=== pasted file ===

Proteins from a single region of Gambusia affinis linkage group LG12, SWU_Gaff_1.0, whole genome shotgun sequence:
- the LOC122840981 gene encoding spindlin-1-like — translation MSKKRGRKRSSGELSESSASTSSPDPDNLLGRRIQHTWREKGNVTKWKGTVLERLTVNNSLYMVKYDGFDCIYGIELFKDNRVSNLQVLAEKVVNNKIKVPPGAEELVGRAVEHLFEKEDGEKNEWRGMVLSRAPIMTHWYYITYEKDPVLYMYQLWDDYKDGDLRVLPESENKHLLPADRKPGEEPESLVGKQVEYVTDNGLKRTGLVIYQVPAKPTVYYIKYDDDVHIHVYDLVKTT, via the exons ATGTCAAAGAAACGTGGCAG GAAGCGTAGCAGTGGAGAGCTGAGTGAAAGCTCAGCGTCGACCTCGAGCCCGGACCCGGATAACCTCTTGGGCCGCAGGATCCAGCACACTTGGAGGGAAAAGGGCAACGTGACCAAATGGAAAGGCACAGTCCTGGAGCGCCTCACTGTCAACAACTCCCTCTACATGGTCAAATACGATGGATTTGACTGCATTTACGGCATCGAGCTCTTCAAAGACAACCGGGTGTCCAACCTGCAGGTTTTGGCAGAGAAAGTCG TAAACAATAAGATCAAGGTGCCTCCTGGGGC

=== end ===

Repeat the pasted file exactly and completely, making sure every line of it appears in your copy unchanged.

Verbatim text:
Proteins from a single region of Gambusia affinis linkage group LG12, SWU_Gaff_1.0, whole genome shotgun sequence:
- the LOC122840981 gene encoding spindlin-1-like — translation MSKKRGRKRSSGELSESSASTSSPDPDNLLGRRIQHTWREKGNVTKWKGTVLERLTVNNSLYMVKYDGFDCIYGIELFKDNRVSNLQVLAEKVVNNKIKVPPGAEELVGRAVEHLFEKEDGEKNEWRGMVLSRAPIMTHWYYITYEKDPVLYMYQLWDDYKDGDLRVLPESENKHLLPADRKPGEEPESLVGKQVEYVTDNGLKRTGLVIYQVPAKPTVYYIKYDDDVHIHVYDLVKTT, via the exons ATGTCAAAGAAACGTGGCAG GAAGCGTAGCAGTGGAGAGCTGAGTGAAAGCTCAGCGTCGACCTCGAGCCCGGACCCGGATAACCTCTTGGGCCGCAGGATCCAGCACACTTGGAGGGAAAAGGGCAACGTGACCAAATGGAAAGGCACAGTCCTGGAGCGCCTCACTGTCAACAACTCCCTCTACATGGTCAAATACGATGGATTTGACTGCATTTACGGCATCGAGCTCTTCAAAGACAACCGGGTGTCCAACCTGCAGGTTTTGGCAGAGAAAGTCG TAAACAATAAGATCAAGGTGCCTCCTGGGGC